These are what we call the 'YMMV items.' Things that some people find in this work. We call them 'your mileage might vary' because not everyone sees these things in the same way. This starts discussions in the trope lists, a thing we don't want. Please use the discussion page if you'd like to discuss any of these items.
YMMV: The Drop
Anticlimax Boss: The Bonus Boss, Tezkhra. With its tangential plot relevance and extreme rarity, you would expect it to put up more of a fight than the other "legendary" monsters. In truth, though, by the time you're likely to encounter it, you can easily kill it in a few turns.
Demonic Spiders: Filthy Mutts, and to a lesser extent, Territorial Curs. They're extremely observant, pretty strong, and surprisingly tough for their power level. Fortunately, they don't have any long-range attacks, but that doesn't count for much if they ambush you...
Fire used to be this in the demo, where it inflicted constant stun in addition to debilitating Damage Over Time. This effectively made it a death sentence, as enemies could almost always kill you before the fire died out, and there was nothing you could do about it. This was changed in the final version, thankfully.
The stun status effect in general, really. Anything that has a high probablitiy of inflicting it (like Stoneslide) can just be repeatedly cast until an enemy dies, and there's nothing they can do about it.
However, the flipside of this is that enemies have these spells too, so you can easily find yourself stunlocked to death as well.
Spells that inflict confusion are similarly powerful, since the status effect usually causes enemies to waste a turn.
Forced Purification. It's not quite as gamebreaking as the spells listed above since it doesn't inflict any status effects, but it makes up for it in sheer damage potential. It has a damage multiplier of 2.0, and deals additional damage to humanoids (which are often the toughest enemies) — against a noxious foe, it's almost always a guaranteed one-hit kill.
Goddamned Bats: Any enemy that is highly observant — you can't sneak up on them, they'll lock on to you at the drop of a hat, and once they do spot you, they will chase you to the ends of the earth. Dark Despoilers are particularly bad in this regard.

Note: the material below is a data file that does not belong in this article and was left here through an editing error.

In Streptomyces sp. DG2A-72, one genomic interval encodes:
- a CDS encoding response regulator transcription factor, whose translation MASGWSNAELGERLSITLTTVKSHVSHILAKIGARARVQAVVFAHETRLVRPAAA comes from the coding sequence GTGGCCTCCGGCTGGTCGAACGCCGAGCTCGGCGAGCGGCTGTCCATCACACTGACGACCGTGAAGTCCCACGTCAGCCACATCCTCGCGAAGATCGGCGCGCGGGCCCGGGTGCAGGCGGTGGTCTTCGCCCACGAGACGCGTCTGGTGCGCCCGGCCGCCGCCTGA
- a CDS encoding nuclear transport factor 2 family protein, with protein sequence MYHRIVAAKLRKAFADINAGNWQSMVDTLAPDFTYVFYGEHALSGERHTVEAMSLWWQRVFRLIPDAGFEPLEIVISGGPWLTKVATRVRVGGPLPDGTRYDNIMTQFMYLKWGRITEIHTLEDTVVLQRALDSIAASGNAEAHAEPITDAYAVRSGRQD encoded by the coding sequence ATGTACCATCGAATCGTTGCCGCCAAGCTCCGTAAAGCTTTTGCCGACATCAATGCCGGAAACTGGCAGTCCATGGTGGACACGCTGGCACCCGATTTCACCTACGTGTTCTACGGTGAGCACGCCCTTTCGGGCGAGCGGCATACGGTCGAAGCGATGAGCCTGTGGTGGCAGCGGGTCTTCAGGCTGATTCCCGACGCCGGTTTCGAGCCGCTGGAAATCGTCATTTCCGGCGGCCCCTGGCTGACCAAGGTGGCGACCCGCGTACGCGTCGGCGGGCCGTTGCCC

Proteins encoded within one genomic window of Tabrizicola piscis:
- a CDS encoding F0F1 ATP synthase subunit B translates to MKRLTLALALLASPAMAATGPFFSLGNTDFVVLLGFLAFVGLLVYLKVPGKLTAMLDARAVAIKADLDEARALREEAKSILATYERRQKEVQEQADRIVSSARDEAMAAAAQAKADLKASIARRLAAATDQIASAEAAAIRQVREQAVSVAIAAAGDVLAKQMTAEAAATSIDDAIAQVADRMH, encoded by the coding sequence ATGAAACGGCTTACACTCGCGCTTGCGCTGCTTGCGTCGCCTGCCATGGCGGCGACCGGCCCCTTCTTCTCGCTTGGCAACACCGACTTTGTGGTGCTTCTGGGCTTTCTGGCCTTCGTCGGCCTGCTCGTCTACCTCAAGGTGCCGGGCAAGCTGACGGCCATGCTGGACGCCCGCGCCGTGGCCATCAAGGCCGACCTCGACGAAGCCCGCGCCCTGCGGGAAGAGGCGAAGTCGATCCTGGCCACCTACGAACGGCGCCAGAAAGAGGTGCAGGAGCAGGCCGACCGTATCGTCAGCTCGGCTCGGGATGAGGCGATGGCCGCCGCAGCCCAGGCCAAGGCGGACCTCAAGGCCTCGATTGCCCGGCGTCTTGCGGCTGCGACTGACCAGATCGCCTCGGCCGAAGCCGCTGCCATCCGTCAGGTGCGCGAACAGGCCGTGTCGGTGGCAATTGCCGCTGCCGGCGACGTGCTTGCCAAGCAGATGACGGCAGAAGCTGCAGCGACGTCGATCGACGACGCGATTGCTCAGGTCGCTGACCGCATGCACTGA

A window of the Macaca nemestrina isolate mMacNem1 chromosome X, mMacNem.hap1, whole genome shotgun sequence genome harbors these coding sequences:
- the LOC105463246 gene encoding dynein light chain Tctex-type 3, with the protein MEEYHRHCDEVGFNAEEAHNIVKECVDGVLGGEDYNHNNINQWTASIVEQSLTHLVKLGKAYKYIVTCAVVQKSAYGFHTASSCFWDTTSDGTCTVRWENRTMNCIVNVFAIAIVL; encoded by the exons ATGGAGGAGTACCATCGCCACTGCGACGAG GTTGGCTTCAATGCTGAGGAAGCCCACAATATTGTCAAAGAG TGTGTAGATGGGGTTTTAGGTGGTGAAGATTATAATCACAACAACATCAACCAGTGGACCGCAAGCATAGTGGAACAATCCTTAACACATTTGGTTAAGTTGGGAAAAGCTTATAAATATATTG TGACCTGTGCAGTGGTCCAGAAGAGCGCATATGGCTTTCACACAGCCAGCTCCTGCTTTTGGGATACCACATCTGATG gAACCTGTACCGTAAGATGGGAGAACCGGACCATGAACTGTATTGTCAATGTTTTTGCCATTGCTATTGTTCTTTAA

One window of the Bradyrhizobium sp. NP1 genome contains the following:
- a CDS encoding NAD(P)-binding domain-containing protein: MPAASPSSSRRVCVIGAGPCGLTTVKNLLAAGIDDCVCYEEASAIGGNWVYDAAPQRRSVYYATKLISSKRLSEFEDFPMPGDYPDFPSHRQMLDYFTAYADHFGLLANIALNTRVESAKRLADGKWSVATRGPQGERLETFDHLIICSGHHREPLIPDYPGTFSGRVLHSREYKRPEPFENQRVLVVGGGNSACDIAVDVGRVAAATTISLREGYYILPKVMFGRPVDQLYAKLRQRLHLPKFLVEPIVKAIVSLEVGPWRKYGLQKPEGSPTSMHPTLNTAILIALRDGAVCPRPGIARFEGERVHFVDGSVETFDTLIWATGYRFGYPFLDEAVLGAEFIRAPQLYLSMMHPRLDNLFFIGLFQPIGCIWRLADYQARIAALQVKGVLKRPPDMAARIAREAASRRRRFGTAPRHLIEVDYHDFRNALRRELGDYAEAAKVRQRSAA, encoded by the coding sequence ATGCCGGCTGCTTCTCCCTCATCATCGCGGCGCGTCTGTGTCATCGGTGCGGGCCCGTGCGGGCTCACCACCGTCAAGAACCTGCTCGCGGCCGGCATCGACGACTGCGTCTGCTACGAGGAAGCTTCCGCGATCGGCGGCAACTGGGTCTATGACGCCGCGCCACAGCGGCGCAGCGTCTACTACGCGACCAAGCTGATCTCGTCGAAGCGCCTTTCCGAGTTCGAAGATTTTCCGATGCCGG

Jerkass Woobie: Yfus. He at first appears to be a haughty Deadpan Snarker, but it's actually a front to cover his crippling depression and loneliness after losing both his family and the guild.
Tons of people from across the world were snatched up from their homes and tossed into the chaotic monstrosity that is the Drop, full of slavers, looters, and monsters, as well as a construction that defies sense and logic. Some, like Sypak, managed to claw their way out. Others have been lost so long that they've gone insane.
The disturbing implications of trancing are cranked Up to Eleven in Tezkhra's ending. He is only at the bottom of the Drop for a short while, yet when he returns, the camp has long since been abandoned. Who knows how much time passed? For all he knows, all his friends are dead and their accomplishments undone — all in the blink of an eye to him.
The slimefly, scumflitter, and filmscuttler enemies. They're gigantic mosquitoes, and the game plays this up for all it's worth.
Slimeflies really want your blood, but it's not like they're rude about it! They're very enthusiastic about "keep[ing] it warm for you!"
The scumflitter's "Putrid Clot" ability: "The scumflitter spits a plug of rotten blood at you!" One of their favor items is some putrid blood, too...
The filmscuttler's "Deep Puncture" ability: "The filmscuttler buries its spear deep in your flesh!" Euugghh.
Tear Jerker: Yfus' campaign in general. Unlike the rest of Six Stars (the ones we see in-game, anyway), he was never able to recover from Havan devastating the world, and the members of Six Stars going their separate ways only made his depression worse. By the time his campaign begins, he's become a bitter, jaded shell of the Hot-BloodedNice Guy he was in The Reconstruction. Even after the Tatzylvurm tries to give him advice on how to improve his life and reforge the friendships he so desires, the ending heavily implies that the Tatzylvurm's words actually made Yfus's depression worse and only served to hasten his downward spiral.
That One Attack: The Sanguine Soarer's Shocking Dive attack. It's quite powerful, has a long range, and has a chance to stun, which is usually a death sentence against such a powerful enemy.